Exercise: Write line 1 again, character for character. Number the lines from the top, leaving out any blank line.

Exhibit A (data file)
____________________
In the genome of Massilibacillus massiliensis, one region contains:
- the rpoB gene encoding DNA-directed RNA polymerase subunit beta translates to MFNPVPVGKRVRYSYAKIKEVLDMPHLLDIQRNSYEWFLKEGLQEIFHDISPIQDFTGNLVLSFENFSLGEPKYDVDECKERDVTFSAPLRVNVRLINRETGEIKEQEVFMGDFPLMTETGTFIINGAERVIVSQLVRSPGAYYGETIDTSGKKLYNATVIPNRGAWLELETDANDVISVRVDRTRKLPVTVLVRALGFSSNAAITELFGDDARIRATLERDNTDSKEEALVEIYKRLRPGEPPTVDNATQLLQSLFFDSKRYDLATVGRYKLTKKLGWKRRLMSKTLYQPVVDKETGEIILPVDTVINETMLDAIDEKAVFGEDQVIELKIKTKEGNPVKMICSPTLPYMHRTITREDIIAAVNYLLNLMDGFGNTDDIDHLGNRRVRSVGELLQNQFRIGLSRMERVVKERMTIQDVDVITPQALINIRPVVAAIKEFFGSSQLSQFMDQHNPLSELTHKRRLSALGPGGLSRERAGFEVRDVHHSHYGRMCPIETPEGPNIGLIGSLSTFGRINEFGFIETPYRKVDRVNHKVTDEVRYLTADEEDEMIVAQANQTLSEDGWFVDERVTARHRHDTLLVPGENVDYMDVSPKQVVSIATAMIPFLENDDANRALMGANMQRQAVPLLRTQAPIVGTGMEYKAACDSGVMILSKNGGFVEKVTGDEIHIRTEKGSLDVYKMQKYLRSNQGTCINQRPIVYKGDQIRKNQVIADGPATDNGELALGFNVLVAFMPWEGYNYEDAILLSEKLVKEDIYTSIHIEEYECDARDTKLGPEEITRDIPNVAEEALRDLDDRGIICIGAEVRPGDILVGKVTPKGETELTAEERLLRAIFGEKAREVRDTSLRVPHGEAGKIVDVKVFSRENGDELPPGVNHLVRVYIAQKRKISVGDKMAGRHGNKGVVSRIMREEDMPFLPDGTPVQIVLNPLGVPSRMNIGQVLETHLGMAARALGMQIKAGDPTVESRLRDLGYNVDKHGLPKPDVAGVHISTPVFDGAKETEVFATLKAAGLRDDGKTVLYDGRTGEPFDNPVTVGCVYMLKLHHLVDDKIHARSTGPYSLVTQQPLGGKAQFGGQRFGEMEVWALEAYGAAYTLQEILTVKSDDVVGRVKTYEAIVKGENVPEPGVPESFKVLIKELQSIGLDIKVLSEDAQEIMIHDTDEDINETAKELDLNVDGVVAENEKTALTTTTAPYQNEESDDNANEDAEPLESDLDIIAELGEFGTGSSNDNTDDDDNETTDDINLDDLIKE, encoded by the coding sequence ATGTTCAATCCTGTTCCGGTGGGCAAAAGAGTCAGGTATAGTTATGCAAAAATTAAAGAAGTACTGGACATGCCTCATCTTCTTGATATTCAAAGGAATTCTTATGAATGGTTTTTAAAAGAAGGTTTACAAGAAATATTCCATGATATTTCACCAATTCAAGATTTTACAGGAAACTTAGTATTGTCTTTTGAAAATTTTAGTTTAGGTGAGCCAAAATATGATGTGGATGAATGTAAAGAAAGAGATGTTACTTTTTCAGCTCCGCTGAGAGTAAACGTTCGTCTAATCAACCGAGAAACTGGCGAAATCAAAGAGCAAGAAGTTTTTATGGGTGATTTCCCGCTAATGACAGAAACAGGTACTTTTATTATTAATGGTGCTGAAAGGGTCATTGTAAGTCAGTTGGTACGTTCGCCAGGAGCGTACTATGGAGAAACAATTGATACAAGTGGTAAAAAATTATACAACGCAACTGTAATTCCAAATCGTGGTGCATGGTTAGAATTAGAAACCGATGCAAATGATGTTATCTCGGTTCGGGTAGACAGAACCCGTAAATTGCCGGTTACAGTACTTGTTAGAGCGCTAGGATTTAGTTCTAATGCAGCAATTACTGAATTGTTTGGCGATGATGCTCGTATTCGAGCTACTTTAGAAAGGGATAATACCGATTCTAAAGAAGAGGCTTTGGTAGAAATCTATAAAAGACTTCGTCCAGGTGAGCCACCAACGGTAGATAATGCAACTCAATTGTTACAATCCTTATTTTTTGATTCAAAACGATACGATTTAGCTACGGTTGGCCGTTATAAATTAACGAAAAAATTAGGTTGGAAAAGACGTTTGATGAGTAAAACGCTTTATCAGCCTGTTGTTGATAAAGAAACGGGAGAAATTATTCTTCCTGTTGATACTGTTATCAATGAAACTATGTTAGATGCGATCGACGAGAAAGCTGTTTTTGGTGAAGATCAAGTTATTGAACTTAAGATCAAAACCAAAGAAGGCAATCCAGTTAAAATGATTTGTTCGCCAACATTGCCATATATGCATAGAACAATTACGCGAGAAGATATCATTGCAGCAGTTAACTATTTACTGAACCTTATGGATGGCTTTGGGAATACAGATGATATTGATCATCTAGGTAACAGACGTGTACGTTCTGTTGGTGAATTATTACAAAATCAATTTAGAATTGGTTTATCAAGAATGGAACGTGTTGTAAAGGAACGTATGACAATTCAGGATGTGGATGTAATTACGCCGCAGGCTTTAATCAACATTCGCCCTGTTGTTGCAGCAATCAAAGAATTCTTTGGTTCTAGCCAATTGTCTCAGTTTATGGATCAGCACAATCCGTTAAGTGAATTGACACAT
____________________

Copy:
In the genome of Massilibacillus massiliensis, one region contains: